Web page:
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I have confusion about GridView in ASP.NET.

How does the GridView exactly work?

I mean when we bind data to gridview with 100 records through GridView1.DataBind();

I have set Pageindexchanging Event and I set the Pagesize = "40" and AllowPaging="True" Then....

Now the interesting part is begins What happens when i Click on next page index of GridView is it. Once again go to the database and fetch the data.. or gridview creates its own dataset and fetch data from that dataset or anything different than this...

And one more thing is how the Sorting works in GridView?

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Thanks for editing out the argumentative nature of the original post... – GregD Jan 24 '09 at 16:27
up vote 3 down vote accepted

The simple answer is yes, the GridView is simply a view placed over a DataGrid, and all the parameters specified affect how the GridView is rendered for the user. Since we're dealing with the stateless web, you will have to rebind the data.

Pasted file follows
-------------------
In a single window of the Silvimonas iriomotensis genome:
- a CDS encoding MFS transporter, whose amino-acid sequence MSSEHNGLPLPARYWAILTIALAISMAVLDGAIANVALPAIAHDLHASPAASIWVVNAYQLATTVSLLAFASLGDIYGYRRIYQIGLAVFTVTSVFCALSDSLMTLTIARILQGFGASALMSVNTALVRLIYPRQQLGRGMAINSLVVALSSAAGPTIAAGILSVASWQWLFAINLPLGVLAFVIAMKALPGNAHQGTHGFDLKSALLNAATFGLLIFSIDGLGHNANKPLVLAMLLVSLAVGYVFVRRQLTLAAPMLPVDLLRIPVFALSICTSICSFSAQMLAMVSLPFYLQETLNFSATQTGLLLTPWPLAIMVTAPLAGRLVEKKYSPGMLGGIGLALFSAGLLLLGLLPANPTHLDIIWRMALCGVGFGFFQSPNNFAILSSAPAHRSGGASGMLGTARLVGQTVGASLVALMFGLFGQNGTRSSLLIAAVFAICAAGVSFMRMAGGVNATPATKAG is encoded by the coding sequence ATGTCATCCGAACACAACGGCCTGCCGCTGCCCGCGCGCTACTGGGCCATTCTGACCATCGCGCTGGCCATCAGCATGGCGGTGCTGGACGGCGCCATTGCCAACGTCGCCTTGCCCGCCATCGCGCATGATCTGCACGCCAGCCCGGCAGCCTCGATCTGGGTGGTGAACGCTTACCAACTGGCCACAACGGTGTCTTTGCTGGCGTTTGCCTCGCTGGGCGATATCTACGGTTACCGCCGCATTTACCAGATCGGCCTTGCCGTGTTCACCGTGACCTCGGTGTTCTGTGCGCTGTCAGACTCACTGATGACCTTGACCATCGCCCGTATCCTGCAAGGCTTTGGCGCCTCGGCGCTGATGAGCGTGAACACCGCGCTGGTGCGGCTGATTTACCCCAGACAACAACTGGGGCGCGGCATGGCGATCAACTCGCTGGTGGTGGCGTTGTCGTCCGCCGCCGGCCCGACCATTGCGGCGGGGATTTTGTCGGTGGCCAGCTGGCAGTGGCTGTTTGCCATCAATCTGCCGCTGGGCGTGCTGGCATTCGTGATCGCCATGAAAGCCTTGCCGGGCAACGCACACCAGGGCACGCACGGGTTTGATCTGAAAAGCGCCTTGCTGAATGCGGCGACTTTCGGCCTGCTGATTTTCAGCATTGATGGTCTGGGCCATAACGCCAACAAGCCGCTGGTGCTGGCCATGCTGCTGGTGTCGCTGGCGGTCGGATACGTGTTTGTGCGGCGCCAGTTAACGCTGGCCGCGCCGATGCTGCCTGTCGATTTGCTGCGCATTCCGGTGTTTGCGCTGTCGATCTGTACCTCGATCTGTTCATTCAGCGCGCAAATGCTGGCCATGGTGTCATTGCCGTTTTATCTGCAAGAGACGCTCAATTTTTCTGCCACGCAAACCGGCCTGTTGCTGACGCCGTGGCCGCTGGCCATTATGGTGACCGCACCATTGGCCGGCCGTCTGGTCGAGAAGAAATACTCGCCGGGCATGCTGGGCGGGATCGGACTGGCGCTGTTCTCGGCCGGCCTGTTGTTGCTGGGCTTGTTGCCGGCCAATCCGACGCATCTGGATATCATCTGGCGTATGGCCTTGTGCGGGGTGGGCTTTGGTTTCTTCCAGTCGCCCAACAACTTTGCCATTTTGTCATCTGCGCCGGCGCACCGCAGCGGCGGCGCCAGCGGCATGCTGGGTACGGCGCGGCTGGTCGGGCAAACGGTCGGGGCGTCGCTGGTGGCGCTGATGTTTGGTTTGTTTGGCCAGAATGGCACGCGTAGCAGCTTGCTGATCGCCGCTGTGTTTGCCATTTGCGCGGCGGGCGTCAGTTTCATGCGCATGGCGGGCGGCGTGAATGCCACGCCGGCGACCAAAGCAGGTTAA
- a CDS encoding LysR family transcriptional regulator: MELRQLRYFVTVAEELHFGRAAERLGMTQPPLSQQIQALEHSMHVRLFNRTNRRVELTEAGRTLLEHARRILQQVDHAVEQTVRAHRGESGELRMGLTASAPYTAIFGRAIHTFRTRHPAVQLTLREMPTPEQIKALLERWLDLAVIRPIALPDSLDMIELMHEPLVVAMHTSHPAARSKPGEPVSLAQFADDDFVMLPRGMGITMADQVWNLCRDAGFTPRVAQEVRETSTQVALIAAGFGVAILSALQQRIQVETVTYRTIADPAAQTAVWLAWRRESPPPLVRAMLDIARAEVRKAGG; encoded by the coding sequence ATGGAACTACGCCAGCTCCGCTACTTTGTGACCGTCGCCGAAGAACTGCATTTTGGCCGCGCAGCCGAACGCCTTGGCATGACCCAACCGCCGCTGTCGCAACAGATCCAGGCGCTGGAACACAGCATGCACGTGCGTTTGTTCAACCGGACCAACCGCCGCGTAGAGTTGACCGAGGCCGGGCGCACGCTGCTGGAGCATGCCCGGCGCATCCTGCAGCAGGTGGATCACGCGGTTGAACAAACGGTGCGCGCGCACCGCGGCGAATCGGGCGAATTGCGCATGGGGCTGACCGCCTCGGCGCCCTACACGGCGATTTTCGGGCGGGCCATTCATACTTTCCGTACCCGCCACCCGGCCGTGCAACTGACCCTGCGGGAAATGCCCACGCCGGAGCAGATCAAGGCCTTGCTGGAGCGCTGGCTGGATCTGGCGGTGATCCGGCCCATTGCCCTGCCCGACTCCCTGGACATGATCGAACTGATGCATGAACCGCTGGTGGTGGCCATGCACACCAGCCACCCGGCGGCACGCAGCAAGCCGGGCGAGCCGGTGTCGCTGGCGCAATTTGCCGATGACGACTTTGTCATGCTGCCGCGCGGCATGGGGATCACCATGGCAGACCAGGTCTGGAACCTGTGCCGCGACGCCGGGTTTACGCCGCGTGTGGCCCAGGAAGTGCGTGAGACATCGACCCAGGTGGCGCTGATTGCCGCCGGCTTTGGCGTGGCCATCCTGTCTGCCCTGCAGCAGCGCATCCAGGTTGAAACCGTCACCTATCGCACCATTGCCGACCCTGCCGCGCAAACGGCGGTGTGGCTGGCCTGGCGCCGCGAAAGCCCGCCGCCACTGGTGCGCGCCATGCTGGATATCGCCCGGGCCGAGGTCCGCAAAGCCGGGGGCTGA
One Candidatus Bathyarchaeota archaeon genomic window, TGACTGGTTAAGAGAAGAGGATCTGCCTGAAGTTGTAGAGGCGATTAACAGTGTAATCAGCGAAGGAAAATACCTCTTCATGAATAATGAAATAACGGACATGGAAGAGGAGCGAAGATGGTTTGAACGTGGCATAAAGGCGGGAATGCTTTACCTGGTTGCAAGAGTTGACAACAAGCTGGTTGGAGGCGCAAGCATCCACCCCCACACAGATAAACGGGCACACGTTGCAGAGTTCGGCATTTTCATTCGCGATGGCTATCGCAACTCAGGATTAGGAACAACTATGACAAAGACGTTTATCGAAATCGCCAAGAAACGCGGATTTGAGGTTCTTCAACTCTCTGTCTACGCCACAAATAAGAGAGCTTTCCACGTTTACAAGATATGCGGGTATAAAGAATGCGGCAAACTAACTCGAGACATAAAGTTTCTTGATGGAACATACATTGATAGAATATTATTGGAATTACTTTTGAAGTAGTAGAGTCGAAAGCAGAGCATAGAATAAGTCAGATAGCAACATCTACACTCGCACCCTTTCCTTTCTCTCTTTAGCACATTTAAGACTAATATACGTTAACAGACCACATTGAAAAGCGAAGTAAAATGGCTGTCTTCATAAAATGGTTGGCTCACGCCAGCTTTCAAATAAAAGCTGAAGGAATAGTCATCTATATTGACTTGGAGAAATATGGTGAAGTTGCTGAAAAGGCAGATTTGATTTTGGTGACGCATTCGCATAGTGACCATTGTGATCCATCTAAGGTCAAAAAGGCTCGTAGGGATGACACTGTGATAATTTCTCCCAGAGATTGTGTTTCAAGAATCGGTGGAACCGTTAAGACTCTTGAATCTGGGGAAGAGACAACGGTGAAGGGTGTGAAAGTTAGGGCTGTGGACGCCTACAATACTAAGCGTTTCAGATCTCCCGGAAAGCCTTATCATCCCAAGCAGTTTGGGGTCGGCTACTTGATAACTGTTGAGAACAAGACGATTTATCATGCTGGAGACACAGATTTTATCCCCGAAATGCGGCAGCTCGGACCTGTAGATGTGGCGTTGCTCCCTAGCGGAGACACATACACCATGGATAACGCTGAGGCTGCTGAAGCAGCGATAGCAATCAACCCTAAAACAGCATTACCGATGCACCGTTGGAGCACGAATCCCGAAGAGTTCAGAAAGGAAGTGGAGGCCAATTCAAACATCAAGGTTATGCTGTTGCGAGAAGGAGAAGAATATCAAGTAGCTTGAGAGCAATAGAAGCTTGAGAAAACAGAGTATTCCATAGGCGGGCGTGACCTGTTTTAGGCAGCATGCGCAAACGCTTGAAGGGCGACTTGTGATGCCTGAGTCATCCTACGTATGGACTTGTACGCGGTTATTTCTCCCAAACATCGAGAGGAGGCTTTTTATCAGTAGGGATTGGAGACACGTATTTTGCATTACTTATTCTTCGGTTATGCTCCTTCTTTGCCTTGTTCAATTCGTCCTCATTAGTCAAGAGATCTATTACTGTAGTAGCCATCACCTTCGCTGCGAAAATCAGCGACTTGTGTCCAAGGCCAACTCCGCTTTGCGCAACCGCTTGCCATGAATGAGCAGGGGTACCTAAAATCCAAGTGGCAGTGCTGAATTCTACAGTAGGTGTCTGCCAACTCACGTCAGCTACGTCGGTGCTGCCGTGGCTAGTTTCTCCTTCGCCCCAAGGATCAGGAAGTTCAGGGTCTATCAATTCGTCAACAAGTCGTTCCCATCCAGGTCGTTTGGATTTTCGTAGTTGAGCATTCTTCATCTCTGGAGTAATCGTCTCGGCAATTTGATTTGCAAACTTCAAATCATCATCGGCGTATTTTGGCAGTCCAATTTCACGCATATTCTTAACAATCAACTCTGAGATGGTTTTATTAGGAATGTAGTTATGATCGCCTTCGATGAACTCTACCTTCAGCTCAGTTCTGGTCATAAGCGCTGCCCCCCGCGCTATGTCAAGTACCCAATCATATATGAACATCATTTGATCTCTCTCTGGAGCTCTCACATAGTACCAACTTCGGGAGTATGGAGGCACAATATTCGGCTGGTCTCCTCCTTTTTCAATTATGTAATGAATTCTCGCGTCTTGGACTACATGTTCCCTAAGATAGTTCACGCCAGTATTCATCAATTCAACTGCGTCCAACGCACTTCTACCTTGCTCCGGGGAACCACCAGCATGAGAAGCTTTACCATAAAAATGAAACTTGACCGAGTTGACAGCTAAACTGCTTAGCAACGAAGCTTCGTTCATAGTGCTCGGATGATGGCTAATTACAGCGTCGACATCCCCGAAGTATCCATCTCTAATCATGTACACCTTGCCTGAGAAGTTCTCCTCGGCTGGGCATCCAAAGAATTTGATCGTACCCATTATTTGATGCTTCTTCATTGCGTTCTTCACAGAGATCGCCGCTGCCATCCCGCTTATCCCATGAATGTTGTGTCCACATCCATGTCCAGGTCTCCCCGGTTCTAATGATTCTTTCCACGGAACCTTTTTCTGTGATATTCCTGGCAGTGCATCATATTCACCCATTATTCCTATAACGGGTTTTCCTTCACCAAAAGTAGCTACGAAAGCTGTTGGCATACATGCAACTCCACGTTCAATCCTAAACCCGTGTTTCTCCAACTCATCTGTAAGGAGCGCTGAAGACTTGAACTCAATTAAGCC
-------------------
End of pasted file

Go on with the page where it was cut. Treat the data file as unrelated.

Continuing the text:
One trick for this is that if your dataset isn't too large, you can store the DataTable in the user's session and simply retrieve it from there, saving a trip to the database. If you are dealing with a large amount of data, then you'll want to look into options for having your SQL quereis function in a "paged" format so you only retrieve the rows you intend to display.

With Paging and Sorting, they serve as an event to respond to in which you resort your data and rebind to the grid for presentation.

The advantage to the GridView is that you do have a central object with a lot of functionality built in that you can use for rapid deployment. When you get a hand of how the sorting, paging, row commands, and other things work, you can do some really great things in a small amount of code.

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It depends what your data source is, if your datasource supports paging, then it will fetch only the records it needs to show that page, if it does not, it will get all the records and discard the one you don't want. For both examples, it will talk to the datasource everytime you change page.

See here for more details:

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